He’ll have some rebuilding to do. Something that lets people know that he can sing funky songs like Everything I Don’t Need and other uptempo songs found on his last album. Songs that make him rock out in concert and just when you can’t dance anymore, he’ll float a ballad on the wind so you melt back into your seat and let the voice envelope you the way warm maple syrup surrounds French toast.

I don't know where I belong
But I'll be moving on
If you don't, if you won't

Move on, Clay. I’m already packed.

Sony/RCA is releasing a “Best of Clay Aiken” CD on March 31st. One more chance for the label to make money off the fans without supporting Clay. I shall buy it because I consider it more than a CD.

In 2006 when Clay toured with his Soft Rock in a Hard Place show, Angela Fisher (one of his great back up singers) would perform Listen every night. On this night, she was ill and Clay performed it as a duet with his other equally gifted backup singer, Quiana Parler. It came on my ipod the other day and I realized how much of a siren call it was. I found a youtube of it that is a blend of the best audio with the best video. It's got a few minutes of goofy Clay at the beginning so he can make you smile before he knocks your socks off.

Pencil drawing by Linda Hubert with blend by Pax.

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Saturday, February 21, 2009

Come Sail Away

Clay Aiken and RCA Records have parted ways. I and many in the fandom couldn’t be happier. There have long been rumors that Clay has been trying to get out of his contract. You might recall how I feel about the myriad of ways that RCA blew it when it came to Clay’s recording career. They never chose the right single after Invisible. His promotion was not worthy of a multi platinum seller. Actually, his promotion was not worthy of a new, unknown artist never mind one who has sold nearly six million albums. RCA plays with its artists the way a puppet master plays with a marionette. All one has to do is look at Kelly Clarkson’s career to see another example.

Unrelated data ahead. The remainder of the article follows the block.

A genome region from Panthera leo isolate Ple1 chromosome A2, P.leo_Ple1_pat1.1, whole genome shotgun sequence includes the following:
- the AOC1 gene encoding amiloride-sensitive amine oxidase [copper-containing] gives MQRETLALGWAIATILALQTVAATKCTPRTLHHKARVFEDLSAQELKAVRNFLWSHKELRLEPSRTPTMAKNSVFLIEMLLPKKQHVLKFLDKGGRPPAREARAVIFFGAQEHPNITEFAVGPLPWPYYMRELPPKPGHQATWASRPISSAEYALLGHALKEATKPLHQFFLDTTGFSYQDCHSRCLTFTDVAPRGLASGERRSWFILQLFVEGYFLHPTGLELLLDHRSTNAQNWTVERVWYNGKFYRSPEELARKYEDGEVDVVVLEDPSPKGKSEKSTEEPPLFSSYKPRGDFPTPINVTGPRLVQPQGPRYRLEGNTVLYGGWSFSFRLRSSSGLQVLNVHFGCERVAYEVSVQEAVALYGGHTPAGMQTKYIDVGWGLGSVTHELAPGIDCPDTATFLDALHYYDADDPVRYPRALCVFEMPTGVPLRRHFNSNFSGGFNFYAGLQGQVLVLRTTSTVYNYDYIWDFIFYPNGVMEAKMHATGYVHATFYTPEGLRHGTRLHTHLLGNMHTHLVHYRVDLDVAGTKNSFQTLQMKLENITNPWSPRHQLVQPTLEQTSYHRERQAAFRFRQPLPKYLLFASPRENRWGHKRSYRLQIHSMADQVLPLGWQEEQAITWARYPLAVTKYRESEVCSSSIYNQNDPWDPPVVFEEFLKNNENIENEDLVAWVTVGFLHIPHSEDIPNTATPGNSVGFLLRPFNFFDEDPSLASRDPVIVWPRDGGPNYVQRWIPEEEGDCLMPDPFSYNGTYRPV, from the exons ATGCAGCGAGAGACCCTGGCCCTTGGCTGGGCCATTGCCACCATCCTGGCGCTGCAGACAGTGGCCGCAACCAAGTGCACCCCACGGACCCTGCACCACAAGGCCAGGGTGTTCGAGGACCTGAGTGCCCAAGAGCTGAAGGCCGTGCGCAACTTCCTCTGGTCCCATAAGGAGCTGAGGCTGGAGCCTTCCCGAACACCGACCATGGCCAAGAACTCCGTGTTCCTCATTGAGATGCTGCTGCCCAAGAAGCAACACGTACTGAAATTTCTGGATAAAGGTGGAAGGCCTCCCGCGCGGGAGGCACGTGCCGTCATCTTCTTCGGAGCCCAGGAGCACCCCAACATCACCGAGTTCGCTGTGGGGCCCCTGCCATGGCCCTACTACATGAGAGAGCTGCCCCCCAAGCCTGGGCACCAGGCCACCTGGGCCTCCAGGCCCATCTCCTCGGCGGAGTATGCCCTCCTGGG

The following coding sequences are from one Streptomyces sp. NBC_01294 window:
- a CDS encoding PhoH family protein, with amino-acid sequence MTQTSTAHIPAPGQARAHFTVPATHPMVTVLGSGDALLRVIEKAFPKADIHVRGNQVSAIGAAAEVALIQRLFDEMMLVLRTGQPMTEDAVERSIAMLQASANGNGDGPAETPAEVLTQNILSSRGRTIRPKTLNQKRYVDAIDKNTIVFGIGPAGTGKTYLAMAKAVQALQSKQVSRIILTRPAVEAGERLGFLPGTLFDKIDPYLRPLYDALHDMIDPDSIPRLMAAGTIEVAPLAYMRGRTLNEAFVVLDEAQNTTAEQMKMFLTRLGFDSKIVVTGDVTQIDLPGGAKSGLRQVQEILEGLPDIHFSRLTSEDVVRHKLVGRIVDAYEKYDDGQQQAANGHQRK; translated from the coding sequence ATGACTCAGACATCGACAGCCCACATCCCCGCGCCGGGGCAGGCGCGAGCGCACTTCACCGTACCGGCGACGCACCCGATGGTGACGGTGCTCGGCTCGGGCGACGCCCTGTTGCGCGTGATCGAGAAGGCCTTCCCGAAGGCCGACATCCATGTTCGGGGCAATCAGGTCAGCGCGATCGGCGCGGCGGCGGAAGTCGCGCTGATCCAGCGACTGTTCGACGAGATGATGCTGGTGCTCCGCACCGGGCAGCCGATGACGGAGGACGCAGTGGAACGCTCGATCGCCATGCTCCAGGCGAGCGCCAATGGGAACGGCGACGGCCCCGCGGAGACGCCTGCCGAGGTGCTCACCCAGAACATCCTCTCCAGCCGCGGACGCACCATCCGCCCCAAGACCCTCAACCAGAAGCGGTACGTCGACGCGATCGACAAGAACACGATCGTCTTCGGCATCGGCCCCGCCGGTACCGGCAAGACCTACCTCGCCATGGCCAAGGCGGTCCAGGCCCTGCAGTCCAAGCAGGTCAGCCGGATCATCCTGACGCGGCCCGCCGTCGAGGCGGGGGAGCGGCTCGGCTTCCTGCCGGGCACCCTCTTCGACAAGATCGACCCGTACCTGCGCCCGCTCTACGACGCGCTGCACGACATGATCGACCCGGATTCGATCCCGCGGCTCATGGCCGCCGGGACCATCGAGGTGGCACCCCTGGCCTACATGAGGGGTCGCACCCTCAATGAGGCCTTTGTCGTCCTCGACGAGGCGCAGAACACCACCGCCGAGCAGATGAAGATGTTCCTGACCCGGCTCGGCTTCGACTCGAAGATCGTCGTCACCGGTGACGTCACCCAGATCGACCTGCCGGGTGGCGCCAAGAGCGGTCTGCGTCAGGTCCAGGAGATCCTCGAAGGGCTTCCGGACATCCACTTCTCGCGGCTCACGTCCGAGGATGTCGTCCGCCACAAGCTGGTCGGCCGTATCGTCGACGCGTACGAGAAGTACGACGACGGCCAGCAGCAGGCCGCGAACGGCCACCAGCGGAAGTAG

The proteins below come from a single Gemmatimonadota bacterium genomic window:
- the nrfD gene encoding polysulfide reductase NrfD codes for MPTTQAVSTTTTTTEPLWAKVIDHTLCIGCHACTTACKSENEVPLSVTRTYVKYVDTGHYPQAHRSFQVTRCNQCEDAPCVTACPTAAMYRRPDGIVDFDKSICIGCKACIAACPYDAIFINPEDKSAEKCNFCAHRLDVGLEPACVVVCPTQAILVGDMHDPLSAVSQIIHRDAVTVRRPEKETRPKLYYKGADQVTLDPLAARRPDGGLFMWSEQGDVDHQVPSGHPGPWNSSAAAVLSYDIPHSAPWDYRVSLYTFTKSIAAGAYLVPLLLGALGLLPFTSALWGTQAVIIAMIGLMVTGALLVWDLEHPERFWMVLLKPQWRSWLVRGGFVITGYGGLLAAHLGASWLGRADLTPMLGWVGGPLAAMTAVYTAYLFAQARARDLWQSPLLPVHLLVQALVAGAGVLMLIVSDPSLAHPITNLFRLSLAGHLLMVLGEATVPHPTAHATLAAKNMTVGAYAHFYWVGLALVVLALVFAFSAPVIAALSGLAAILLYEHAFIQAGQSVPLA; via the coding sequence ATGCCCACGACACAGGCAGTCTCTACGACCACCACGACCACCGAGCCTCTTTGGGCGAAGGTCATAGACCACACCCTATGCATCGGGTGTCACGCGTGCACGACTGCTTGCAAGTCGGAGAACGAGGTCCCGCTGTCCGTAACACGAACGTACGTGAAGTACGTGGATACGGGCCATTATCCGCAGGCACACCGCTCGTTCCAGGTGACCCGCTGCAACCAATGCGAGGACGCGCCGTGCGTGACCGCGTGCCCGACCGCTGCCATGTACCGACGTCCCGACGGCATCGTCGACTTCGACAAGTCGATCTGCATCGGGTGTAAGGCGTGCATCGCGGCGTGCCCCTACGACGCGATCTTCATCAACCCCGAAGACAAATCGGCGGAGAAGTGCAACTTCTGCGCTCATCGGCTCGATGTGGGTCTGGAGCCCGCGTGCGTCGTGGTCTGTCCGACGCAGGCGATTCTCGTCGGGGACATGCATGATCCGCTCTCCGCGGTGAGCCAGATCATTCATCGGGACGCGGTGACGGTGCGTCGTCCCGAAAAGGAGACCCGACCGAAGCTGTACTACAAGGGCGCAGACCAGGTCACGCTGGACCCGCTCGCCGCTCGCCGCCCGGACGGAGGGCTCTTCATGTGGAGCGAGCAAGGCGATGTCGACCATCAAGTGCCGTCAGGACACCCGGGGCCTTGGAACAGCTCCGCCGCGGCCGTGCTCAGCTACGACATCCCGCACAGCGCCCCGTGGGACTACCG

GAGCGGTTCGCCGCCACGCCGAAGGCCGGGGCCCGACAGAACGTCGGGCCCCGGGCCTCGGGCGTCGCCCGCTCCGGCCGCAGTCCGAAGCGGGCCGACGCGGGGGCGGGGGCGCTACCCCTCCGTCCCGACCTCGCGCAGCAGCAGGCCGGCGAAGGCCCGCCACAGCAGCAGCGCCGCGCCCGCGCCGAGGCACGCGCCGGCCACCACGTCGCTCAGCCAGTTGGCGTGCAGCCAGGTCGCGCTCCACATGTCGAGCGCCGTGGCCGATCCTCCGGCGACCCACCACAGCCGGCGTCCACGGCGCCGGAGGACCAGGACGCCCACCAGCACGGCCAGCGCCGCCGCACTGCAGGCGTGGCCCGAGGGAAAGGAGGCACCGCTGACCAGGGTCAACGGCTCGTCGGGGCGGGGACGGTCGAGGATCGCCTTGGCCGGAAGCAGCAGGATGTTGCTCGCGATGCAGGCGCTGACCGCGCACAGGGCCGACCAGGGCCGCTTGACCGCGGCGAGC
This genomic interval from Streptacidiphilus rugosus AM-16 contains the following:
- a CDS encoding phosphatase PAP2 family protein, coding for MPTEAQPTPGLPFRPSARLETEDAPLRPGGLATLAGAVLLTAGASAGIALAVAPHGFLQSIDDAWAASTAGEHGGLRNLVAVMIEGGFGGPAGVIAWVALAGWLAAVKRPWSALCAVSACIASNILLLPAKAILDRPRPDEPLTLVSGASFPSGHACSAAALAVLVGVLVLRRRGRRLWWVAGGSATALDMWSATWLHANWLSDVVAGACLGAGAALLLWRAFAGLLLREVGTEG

I’m sailing away, set an open course for the Virgin Sea
Cuz I’ve got to be free, free to face the life that’s ahead of me.
On board I’m the captain, so climb aboard
We’ll search for tomorrow, on every shore
And I’ll try, Oh Lord, I’ll try.
To carry on.

Free is the perfect word to describe Clay, on a personal and professional level. He’s got so much talent in so many areas that his career will endure and thrive now that he is out from under RCA’s lack of sound business logic and blunder after blunder. I’ve always said their handling of his recording career could be a Harvard Business Review case study in how to botch a sure thing.

When he was riding high after selling double platinum in one week, they made him do a Christmas album. (Yeah, I know it was a big seller but it was the wrong time.) When he was ready with an album of originals, they discarded it and made him put out an album of love song cover ballads. When he finally got to make "On My Way Here", a gem of an album with original music, they forgot to promote it. Why would anyone in any profession want to stay at a company that stifled your talents and skills? In my opinion, by being free of their incompetence and indifference, he's got tremendous opportunity.

The gossip blogs will spin it as a bad thing, even though the majority of fans are relieved. Clay could have done a dance of happiness on the spot when it came time to renew his contract and they declined. But, "Clay Aiken and fans feel great about his future" doesn't really get many hits now does it?

The best voices will not be silenced. His voice soars in a recording studio, a television studio, on the concert stage, on a Broadway stage and on the world stage.

Upset? I’ve been waiting for this day for years!

A gathering of angels appeared above my head
They sang to me this song of hope, and this is what they said.
They said, come sail away, come sail away
Come sail away with me.

I’m ready Clay. Can I bring my computer?

And I can't wait to hear Clay sing I Survived You this time. Here he is from 2004.

Here's a blast from the past. Styx in concert, 1977